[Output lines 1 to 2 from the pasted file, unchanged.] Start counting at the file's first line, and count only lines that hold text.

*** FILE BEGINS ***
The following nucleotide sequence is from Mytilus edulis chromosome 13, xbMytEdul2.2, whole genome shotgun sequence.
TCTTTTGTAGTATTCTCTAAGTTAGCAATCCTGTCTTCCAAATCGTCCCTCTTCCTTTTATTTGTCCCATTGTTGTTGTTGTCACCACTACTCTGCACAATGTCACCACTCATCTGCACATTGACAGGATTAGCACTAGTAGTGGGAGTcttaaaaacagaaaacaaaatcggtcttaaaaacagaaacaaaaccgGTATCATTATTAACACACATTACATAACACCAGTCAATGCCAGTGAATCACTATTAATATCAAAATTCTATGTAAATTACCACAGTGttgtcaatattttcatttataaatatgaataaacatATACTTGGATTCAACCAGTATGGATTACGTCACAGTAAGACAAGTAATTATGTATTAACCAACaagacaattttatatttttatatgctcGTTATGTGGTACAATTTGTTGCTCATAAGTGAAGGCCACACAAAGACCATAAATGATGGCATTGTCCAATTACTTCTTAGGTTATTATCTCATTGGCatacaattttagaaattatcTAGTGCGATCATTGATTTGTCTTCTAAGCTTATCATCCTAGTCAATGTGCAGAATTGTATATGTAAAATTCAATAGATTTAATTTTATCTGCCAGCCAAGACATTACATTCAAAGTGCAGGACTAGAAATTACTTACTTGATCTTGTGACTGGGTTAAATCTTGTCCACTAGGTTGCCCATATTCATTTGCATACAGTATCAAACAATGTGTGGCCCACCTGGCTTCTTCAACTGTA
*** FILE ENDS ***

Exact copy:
The following nucleotide sequence is from Mytilus edulis chromosome 13, xbMytEdul2.2, whole genome shotgun sequence.
TCTTTTGTAGTATTCTCTAAGTTAGCAATCCTGTCTTCCAAATCGTCCCTCTTCCTTTTATTTGTCCCATTGTTGTTGTTGTCACCACTACTCTGCACAATGTCACCACTCATCTGCACATTGACAGGATTAGCACTAGTAGTGGGAGTcttaaaaacagaaaacaaaatcggtcttaaaaacagaaacaaaaccgGTATCATTATTAACACACATTACATAACACCAGTCAATGCCAGTGAATCACTATTAATATCAAAATTCTATGTAAATTACCACAGTGttgtcaatattttcatttataaatatgaataaacatATACTTGGATTCAACCAGTATGGATTACGTCACAGTAAGACAAGTAATTATGTATTAACCAACaagacaattttatatttttatatgctcGTTATGTGGTACAATTTGTTGCTCATAAGTGAAGGCCACACAAAGACCATAAATGATGGCATTGTCCAATTACTTCTTAGGTTATTATCTCATTGGCatacaattttagaaattatcTAGTGCGATCATTGATTTGTCTTCTAAGCTTATCATCCTAGTCAATGTGCAGAATTGTATATGTAAAATTCAATAGATTTAATTTTATCTGCCAGCCAAGACATTACATTCAAAGTGCAGGACTAGAAATTACTTACTTGATCTTGTGACTGGGTTAAATCTTGTCCACTAGGTTGCCCATATTCATTTGCATACAGTATCAAACAATGTGTGGCCCACCTGGCTTCTTCAACTGTA